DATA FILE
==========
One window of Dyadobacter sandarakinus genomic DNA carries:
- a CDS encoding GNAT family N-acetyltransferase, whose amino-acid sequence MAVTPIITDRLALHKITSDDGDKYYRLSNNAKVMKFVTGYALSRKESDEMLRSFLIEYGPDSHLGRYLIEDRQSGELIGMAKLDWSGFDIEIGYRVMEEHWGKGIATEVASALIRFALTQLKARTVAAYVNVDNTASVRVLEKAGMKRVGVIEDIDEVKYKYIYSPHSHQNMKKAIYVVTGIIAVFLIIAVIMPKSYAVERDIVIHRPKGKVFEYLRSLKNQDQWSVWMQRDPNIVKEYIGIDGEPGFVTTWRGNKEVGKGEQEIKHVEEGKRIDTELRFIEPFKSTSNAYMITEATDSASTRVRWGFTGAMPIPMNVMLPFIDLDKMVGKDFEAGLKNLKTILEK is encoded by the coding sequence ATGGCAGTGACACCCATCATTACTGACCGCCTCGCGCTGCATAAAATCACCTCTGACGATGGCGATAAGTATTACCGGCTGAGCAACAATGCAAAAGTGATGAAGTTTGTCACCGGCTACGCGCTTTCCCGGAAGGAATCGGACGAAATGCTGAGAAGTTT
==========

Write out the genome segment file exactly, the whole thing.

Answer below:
One window of Dyadobacter sandarakinus genomic DNA carries:
- a CDS encoding GNAT family N-acetyltransferase, whose amino-acid sequence MAVTPIITDRLALHKITSDDGDKYYRLSNNAKVMKFVTGYALSRKESDEMLRSFLIEYGPDSHLGRYLIEDRQSGELIGMAKLDWSGFDIEIGYRVMEEHWGKGIATEVASALIRFALTQLKARTVAAYVNVDNTASVRVLEKAGMKRVGVIEDIDEVKYKYIYSPHSHQNMKKAIYVVTGIIAVFLIIAVIMPKSYAVERDIVIHRPKGKVFEYLRSLKNQDQWSVWMQRDPNIVKEYIGIDGEPGFVTTWRGNKEVGKGEQEIKHVEEGKRIDTELRFIEPFKSTSNAYMITEATDSASTRVRWGFTGAMPIPMNVMLPFIDLDKMVGKDFEAGLKNLKTILEK is encoded by the coding sequence ATGGCAGTGACACCCATCATTACTGACCGCCTCGCGCTGCATAAAATCACCTCTGACGATGGCGATAAGTATTACCGGCTGAGCAACAATGCAAAAGTGATGAAGTTTGTCACCGGCTACGCGCTTTCCCGGAAGGAATCGGACGAAATGCTGAGAAGTTT